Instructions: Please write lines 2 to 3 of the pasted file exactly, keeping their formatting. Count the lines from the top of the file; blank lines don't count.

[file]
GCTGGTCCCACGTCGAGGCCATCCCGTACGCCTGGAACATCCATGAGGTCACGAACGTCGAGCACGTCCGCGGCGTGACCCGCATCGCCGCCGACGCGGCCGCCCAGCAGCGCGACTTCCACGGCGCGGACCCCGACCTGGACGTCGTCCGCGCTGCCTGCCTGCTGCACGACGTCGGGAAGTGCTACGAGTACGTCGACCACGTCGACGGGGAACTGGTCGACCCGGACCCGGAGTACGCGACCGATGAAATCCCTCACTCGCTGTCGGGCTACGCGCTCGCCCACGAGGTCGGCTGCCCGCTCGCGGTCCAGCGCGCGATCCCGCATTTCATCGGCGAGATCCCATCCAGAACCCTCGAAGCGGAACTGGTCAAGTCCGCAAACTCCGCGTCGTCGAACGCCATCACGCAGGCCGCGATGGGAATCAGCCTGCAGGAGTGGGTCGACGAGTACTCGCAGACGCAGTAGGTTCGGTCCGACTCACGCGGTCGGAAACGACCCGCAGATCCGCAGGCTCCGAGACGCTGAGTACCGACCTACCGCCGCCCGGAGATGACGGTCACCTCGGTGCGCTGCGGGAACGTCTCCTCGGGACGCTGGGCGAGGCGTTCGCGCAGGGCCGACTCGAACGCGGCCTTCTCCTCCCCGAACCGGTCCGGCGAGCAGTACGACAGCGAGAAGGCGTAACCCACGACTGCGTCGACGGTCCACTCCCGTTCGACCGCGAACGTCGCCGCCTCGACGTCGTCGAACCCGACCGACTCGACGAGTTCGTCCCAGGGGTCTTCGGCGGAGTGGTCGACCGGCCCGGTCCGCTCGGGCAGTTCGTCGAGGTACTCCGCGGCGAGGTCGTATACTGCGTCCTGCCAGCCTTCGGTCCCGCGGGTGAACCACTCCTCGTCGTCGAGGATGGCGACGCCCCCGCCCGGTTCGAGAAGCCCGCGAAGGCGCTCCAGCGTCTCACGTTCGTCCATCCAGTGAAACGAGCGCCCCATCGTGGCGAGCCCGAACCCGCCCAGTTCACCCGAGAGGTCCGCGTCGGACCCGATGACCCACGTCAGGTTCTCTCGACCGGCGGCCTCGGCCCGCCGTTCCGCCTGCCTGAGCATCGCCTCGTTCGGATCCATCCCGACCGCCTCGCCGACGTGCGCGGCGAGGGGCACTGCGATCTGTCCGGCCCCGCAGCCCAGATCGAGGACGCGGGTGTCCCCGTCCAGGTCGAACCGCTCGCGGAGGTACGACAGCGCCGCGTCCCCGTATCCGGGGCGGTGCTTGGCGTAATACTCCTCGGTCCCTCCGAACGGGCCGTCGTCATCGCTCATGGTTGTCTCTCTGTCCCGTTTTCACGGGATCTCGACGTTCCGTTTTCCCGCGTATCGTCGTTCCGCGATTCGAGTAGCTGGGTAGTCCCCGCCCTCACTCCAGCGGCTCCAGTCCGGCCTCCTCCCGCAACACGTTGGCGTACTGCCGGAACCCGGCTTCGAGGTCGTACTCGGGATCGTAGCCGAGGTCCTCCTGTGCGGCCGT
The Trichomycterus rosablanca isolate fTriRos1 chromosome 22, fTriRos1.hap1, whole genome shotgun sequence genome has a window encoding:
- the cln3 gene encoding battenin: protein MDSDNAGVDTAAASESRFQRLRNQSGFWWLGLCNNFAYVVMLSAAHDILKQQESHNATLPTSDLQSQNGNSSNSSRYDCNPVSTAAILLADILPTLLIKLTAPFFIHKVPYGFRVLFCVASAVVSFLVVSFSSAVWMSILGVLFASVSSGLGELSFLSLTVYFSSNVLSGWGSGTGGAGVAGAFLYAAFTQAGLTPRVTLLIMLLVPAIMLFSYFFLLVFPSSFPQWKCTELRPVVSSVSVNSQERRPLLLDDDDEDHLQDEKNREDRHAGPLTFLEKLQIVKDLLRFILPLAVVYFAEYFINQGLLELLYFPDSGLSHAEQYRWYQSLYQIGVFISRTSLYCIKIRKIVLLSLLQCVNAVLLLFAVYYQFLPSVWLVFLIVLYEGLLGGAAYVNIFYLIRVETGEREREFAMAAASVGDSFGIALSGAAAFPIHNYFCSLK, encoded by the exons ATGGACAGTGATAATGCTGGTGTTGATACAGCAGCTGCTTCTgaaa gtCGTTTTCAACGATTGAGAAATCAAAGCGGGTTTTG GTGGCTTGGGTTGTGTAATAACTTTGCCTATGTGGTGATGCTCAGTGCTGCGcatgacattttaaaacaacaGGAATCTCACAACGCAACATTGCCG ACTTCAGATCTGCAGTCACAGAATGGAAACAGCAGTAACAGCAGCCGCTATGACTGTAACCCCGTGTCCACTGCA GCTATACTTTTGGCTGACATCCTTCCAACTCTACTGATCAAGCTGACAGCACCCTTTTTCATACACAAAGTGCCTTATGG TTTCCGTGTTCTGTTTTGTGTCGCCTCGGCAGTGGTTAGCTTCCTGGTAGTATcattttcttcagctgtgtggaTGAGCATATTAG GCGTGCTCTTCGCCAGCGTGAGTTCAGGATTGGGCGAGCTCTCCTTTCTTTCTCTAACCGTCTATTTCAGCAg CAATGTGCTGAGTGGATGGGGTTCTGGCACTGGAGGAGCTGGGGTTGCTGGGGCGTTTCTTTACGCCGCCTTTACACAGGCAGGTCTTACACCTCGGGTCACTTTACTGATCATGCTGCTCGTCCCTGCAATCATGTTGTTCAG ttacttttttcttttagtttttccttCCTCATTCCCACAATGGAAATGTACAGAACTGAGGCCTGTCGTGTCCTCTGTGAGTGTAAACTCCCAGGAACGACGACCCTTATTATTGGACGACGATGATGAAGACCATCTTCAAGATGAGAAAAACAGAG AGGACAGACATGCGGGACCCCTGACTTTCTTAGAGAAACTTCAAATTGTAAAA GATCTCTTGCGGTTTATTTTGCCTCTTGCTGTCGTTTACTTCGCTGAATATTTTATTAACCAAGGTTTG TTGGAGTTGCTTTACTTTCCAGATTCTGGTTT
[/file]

The Trichomycterus rosablanca isolate fTriRos1 chromosome 22, fTriRos1.hap1, whole genome shotgun sequence genome has a window encoding:
- the cln3 gene encoding battenin: protein MDSDNAGVDTAAASESRFQRLRNQSGFWWLGLCNNFAYVVMLSAAHDILKQQESHNATLPTSDLQSQNGNSSNSSRYDCNPVSTAAILLADILPTLLIKLTAPFFIHKVPYGFRVLFCVASAVVSFLVVSFSSAVWMSILGVLFASVSSGLGELSFLSLTVYFSSNVLSGWGSGTGGAGVAGAFLYAAFTQAGLTPRVTLLIMLLVPAIMLFSYFFLLVFPSSFPQWKCTELRPVVSSVSVNSQERRPLLLDDDDEDHLQDEKNREDRHAGPLTFLEKLQIVKDLLRFILPLAVVYFAEYFINQGLLELLYFPDSGLSHAEQYRWYQSLYQIGVFISRTSLYCIKIRKIVLLSLLQCVNAVLLLFAVYYQFLPSVWLVFLIVLYEGLLGGAAYVNIFYLIRVETGEREREFAMAAASVGDSFGIALSGAAAFPIHNYFCSLK, encoded by the exons ATGGACAGTGATAATGCTGGTGTTGATACAGCAGCTGCTTCTgaaa gtCGTTTTCAACGATTGAGAAATCAAAGCGGGTTTTG GTGGCTTGGGTTGTGTAATAACTTTGCCTATGTGGTGATGCTCAGTGCTGCGcatgacattttaaaacaacaGGAATCTCACAACGCAACATTGCCG ACTTCAGATCTGCAGTCACAGAATGGAAACAGCAGTAACAGCAGCCGCTATGACTGTAACCCCGTGTCCACTGCA GCTATACTTTTGGCTGACATCCTTCCAACTCTACTGATCAAGCTGACAGCACCCTTTTTCATACACAAAGTGCCTTATGG TTTCCGTGTTCTGTTTTGTGTCGCCTCGGCAGTGGTTAGCTTCCTGGTAGTATcattttcttcagctgtgtggaTGAGCATATTAG GCGTGCTCTTCGCCAGCGTGAGTTCAGGATTGGGCGAGCTCTCCTTTCTTTCTCTAACCGTCTATTTCAGCAg CAATGTGCTGAGTGGATGGGGTTCTGGCACTGGAGGAGCTGGGGTTGCTGGGGCGTTTCTTTACGCCGCCTTTACACAGGCAGGTCTTACACCTCGGGTCACTTTACTGATCATGCTGCTCGTCCCTGCAATCATGTTGTTCAG ttacttttttcttttagtttttccttCCTCATTCCCACAATGGAAATGTACAGAACTGAGGCCTGTCGTGTCCTCTGTGAGTGTAAACTCCCAGGAACGACGACCCTTATTATTGGACGACGATGATGAAGACCATCTTCAAGATGAGAAAAACAGAG AGGACAGACATGCGGGACCCCTGACTTTCTTAGAGAAACTTCAAATTGTAAAA GATCTCTTGCGGTTTATTTTGCCTCTTGCTGTCGTTTACTTCGCTGAATATTTTATTAACCAAGGTTTG TTGGAGTTGCTTTACTTTCCAGATTCTGGTTT